Beauty in a Clear-Cut

In damaged Alberta, activists learn how pain can be transformative

By Meagan Smith-Windsor

When the World Trade Centre in New York City was hit by a suicide attack in 2001, my first response was pure joy. I felt delight that someone had finally destroyed the symbol of the global capitalism I so oppose. As more information and news started to come in, my joy was replaced by shame. Despite my impulse to deny and avoid being honest about my initial reaction, I decided to face my own fundamentalism. I resolved to face internal and external dualities of us/them, win/lose, justice/injustice, good/bad, right/wrong, masculine/feminine and try to find something beyond them.

Four years later, I gulped and issued a call to action to Alberta activists: find beauty in a clear-cut. This call was inspired by a Buddhist teaching offered by Jim Butler, an Alberta environmentalist and ordained Buddhist monk. Butler’s spiritual teacher suggested that his greatest learning would be to go into the middle of a clear-cut until he could find beauty in it. Confused yet intrigued, I reacted with every cell of my body. I devoted myself to finding beauty in the clear-cut of my heart.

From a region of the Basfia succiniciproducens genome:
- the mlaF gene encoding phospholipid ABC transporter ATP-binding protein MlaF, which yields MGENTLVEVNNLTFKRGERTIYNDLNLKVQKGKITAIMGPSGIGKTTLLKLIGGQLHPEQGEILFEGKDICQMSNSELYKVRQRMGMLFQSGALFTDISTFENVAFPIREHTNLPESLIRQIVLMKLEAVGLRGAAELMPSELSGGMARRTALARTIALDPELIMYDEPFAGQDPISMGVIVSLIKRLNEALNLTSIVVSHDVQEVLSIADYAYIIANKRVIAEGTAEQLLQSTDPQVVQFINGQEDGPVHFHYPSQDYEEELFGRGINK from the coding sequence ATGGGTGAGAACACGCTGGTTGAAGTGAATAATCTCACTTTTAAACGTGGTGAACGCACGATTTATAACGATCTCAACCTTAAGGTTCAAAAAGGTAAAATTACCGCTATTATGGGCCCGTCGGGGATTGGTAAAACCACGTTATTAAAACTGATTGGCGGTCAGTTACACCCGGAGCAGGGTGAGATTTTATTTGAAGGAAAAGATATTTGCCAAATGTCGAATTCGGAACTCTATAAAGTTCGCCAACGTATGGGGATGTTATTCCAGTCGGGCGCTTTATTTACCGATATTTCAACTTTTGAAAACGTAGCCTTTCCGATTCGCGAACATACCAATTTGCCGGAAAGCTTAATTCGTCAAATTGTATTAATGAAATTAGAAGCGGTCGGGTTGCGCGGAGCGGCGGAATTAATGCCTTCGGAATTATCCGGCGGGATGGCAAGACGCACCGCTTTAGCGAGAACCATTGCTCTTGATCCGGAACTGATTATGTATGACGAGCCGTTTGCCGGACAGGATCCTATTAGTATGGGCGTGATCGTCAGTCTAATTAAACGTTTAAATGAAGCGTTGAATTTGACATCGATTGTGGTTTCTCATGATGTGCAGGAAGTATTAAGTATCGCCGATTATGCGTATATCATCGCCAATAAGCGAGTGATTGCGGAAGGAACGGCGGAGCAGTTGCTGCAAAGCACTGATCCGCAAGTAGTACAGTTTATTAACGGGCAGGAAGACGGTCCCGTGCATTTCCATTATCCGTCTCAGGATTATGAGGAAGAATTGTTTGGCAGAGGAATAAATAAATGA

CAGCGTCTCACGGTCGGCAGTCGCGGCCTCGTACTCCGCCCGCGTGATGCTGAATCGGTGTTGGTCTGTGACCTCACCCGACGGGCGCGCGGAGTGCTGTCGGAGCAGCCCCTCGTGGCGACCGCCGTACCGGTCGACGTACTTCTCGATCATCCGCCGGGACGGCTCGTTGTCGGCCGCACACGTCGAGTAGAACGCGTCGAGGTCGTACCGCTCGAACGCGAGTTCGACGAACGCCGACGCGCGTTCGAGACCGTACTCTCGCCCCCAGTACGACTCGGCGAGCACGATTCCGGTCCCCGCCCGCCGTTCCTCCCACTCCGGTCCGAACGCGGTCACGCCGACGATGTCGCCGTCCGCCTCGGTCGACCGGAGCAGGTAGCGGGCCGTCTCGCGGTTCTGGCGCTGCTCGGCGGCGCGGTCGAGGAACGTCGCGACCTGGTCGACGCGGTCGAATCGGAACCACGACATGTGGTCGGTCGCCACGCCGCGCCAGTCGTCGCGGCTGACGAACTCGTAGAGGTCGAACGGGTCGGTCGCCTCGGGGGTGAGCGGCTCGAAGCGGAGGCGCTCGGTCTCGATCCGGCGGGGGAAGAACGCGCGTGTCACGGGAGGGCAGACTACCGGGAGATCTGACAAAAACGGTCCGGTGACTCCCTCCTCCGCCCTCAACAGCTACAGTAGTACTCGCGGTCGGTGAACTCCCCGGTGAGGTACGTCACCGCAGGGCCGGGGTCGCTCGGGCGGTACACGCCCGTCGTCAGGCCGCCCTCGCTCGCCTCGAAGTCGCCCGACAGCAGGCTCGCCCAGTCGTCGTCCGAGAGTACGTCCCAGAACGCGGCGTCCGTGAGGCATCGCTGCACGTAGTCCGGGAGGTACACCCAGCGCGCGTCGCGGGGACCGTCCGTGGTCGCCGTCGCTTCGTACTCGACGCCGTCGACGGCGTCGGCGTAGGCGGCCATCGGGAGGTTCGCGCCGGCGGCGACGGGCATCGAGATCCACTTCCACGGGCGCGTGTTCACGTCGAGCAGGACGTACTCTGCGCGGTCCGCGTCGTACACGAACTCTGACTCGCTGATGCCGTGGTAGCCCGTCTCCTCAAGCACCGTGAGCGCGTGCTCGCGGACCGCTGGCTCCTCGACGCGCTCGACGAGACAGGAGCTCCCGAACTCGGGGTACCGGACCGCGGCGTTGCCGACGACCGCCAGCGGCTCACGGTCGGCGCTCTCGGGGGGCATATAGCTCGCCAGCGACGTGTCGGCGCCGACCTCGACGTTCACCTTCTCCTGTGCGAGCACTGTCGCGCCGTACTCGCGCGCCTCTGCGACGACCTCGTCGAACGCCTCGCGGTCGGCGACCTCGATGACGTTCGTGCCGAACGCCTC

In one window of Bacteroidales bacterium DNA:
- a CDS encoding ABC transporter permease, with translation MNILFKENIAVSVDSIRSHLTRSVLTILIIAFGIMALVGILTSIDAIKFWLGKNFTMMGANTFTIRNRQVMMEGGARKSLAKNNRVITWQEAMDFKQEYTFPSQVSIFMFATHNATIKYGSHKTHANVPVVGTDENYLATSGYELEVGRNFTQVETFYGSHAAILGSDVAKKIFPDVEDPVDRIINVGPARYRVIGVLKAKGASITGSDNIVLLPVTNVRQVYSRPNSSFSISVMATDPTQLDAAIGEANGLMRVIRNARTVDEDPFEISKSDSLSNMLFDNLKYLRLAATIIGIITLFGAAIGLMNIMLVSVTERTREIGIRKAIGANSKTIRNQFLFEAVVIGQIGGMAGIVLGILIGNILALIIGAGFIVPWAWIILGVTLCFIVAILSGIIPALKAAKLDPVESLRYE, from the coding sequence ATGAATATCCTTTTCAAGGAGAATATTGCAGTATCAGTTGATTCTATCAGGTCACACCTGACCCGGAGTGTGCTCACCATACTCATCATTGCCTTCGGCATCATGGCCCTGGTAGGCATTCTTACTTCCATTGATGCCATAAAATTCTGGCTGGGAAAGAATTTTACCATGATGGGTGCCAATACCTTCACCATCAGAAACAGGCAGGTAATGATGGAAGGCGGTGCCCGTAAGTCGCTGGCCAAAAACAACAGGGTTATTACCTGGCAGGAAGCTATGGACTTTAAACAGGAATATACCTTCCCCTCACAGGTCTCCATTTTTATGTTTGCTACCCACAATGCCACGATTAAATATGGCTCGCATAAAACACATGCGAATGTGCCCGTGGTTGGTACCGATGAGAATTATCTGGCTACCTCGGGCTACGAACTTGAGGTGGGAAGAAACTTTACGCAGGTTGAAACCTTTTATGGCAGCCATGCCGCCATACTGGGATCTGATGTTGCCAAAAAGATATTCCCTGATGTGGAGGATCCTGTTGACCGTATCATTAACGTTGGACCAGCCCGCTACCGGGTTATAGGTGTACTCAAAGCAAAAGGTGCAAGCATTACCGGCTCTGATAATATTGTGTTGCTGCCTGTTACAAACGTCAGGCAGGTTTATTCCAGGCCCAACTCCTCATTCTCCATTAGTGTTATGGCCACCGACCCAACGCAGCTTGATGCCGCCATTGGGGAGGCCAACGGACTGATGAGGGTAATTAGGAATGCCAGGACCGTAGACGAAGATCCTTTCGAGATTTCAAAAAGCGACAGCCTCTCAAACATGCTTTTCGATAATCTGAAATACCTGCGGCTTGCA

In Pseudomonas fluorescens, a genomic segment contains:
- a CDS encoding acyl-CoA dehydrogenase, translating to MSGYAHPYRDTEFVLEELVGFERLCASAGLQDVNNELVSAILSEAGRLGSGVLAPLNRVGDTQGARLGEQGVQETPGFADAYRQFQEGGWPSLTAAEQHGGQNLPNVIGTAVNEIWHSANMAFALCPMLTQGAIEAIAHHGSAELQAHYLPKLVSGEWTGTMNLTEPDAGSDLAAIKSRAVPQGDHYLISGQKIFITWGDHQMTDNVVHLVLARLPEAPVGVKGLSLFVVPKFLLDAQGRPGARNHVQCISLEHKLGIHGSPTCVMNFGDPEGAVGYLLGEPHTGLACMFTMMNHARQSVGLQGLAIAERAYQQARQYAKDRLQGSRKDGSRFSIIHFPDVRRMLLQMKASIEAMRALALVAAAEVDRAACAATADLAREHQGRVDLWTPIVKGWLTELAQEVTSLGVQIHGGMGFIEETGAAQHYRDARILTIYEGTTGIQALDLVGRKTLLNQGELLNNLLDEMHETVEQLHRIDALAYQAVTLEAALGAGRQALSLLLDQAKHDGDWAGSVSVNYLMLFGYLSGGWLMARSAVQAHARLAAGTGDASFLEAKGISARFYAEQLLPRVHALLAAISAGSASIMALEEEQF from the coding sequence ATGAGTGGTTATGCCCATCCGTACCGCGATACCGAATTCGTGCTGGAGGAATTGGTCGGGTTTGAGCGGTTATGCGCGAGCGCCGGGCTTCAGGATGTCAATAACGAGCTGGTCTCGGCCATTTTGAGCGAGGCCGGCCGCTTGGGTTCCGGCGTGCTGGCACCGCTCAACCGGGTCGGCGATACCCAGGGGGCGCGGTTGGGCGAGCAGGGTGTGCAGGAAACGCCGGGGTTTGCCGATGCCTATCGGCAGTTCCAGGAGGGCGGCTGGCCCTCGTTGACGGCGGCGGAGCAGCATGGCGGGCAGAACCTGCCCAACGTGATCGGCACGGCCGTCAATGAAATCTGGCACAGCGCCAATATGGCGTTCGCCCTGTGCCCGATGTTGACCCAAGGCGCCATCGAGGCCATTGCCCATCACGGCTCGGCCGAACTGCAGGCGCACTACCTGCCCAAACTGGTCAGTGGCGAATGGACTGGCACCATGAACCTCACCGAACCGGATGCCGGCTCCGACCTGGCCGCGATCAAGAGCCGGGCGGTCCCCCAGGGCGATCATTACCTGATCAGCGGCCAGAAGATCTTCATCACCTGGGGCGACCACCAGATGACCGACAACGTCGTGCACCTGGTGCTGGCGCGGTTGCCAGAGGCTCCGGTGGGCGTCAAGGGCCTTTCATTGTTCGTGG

Certain activists talk about going through pain as a gateway to spiritual evolution. This is what I had to do. To find beauty I first had to go through “duality consciousness”—to understand this way of thinking, the harm it causes, how it leads to the profound disconnectedness of our times. On the other side, I found “unity consciousness,” a place where all is interconnected.

I became curious to learn how others face their own pain and evolve their activism. Nearly 10 years after setting out on my own personal journey, I visited with three local activists, Sarah Kerr, Leila Darwish and Shannon Rosnau, to see how they’re responding to the call to find beauty beyond the duality. 


Sarah Kerr worked at the Arusha Centre in Calgary for eight years, four years of which she also organized against corporate globalization. In 2002 Kerr shifted the focus of her activism to social and ecological healing. Kerr’s shift was sparked on the podium of a peace rally in Calgary’s Olympic Plaza. When a Poet for Peace punched another peace activist, she knew something was deeply wrong. “I needed to change how I did this work,” she says. “I stepped back to really reflect on how transformation happens. I came to see that working for peace and justice is about working for healing.”